Nobody likes a grammar Nazi. They’re tiresome, they’re wrong half the time, and they want the entire world to revolve around their love of high school English. And this dislike may, perhaps, have spread to the world of texting, as researchers have found the humble period to signal insincerity.
Their research method was pretty straightforward; they had their subjects read a series of texts, each of which were a question and a one-word answer. Think along the lines of texting somebody to ask if they want to split a pizza. The responses that didn’t end with anything were rated as far more sincere than those using the right punctuation, so, at least for 126 college students, proper punctuation is a sign of rudeness. If you were wondering, an exclamation point sounds really sincere over text, and this doesn’t hold true of handwritten notes; the same study found that there’s no effect on perception if you use a period when jotting something down for a friend.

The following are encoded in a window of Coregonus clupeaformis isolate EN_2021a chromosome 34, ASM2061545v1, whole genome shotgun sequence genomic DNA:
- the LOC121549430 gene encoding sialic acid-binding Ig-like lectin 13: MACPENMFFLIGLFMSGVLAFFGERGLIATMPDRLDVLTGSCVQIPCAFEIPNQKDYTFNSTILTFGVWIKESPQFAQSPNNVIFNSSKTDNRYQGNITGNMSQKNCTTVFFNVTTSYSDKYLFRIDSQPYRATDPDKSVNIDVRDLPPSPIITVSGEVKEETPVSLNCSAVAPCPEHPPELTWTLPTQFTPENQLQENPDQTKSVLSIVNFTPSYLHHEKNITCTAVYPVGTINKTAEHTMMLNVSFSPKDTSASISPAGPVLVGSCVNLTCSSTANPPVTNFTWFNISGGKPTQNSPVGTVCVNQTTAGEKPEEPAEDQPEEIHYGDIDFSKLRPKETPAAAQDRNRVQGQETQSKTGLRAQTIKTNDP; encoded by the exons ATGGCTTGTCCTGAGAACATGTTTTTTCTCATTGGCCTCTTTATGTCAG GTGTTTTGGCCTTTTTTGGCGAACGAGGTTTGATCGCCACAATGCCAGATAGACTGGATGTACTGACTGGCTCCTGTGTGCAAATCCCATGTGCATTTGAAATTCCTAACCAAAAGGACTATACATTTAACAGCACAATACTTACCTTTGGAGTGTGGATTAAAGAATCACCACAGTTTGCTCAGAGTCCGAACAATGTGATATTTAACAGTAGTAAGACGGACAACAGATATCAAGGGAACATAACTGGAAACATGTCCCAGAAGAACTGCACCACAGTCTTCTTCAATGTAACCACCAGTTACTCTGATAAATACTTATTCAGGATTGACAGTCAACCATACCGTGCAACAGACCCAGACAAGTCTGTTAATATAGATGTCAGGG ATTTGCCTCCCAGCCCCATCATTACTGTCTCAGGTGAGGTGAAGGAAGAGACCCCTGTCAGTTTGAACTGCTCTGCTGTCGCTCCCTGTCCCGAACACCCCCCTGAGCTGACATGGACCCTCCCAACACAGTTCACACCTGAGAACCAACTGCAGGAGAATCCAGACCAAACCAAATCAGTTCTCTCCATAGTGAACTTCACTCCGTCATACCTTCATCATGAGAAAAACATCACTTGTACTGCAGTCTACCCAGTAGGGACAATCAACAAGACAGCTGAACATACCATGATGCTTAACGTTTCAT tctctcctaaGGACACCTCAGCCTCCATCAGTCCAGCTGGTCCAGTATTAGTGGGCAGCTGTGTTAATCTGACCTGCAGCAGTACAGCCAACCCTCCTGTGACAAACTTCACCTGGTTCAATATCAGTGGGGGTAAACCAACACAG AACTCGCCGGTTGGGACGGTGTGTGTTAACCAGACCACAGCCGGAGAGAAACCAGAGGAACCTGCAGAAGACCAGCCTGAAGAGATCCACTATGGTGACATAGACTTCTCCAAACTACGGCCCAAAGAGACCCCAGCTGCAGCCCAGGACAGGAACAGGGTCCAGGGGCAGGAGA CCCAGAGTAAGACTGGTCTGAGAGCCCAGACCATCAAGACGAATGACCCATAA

The study argues that punctuation, in texting, is taking the place of the subtle cues we use to read somebody in conversation, along with emoticons, deliberate misspellings, and spelled-out nonverbal sounds like “um.” Anybody who has sent what they thought was an innocent text only to get eight fire emoji and a string of profanity learns this the hard way. Or people could just be entirely, brutally honest when texting. We actually prefer that as a social convention; hey, it keeps the lights on.